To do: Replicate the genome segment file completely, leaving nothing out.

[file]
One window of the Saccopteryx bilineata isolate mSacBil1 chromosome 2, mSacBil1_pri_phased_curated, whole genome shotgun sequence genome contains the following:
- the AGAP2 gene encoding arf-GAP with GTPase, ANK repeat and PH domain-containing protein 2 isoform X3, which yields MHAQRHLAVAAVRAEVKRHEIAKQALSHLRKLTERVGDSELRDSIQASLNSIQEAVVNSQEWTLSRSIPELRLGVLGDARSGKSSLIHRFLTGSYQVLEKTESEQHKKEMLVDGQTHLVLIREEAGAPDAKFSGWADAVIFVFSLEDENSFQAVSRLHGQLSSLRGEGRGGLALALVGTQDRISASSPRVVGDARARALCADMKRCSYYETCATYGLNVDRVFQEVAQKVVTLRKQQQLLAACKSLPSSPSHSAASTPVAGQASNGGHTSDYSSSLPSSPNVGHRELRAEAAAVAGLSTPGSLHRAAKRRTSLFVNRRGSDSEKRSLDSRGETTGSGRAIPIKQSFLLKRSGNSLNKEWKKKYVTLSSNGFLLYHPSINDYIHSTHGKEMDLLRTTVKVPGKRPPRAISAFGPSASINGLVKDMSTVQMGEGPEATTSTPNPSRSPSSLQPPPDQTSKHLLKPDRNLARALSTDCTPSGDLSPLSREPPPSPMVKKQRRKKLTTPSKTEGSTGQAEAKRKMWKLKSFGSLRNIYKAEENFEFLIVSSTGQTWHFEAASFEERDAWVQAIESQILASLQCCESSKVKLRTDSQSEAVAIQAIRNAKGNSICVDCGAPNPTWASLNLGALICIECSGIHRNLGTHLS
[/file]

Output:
One window of the Saccopteryx bilineata isolate mSacBil1 chromosome 2, mSacBil1_pri_phased_curated, whole genome shotgun sequence genome contains the following:
- the AGAP2 gene encoding arf-GAP with GTPase, ANK repeat and PH domain-containing protein 2 isoform X3, which yields MHAQRHLAVAAVRAEVKRHEIAKQALSHLRKLTERVGDSELRDSIQASLNSIQEAVVNSQEWTLSRSIPELRLGVLGDARSGKSSLIHRFLTGSYQVLEKTESEQHKKEMLVDGQTHLVLIREEAGAPDAKFSGWADAVIFVFSLEDENSFQAVSRLHGQLSSLRGEGRGGLALALVGTQDRISASSPRVVGDARARALCADMKRCSYYETCATYGLNVDRVFQEVAQKVVTLRKQQQLLAACKSLPSSPSHSAASTPVAGQASNGGHTSDYSSSLPSSPNVGHRELRAEAAAVAGLSTPGSLHRAAKRRTSLFVNRRGSDSEKRSLDSRGETTGSGRAIPIKQSFLLKRSGNSLNKEWKKKYVTLSSNGFLLYHPSINDYIHSTHGKEMDLLRTTVKVPGKRPPRAISAFGPSASINGLVKDMSTVQMGEGPEATTSTPNPSRSPSSLQPPPDQTSKHLLKPDRNLARALSTDCTPSGDLSPLSREPPPSPMVKKQRRKKLTTPSKTEGSTGQAEAKRKMWKLKSFGSLRNIYKAEENFEFLIVSSTGQTWHFEAASFEERDAWVQAIESQILASLQCCESSKVKLRTDSQSEAVAIQAIRNAKGNSICVDCGAPNPTWASLNLGALICIECSGIHRNLGTHLS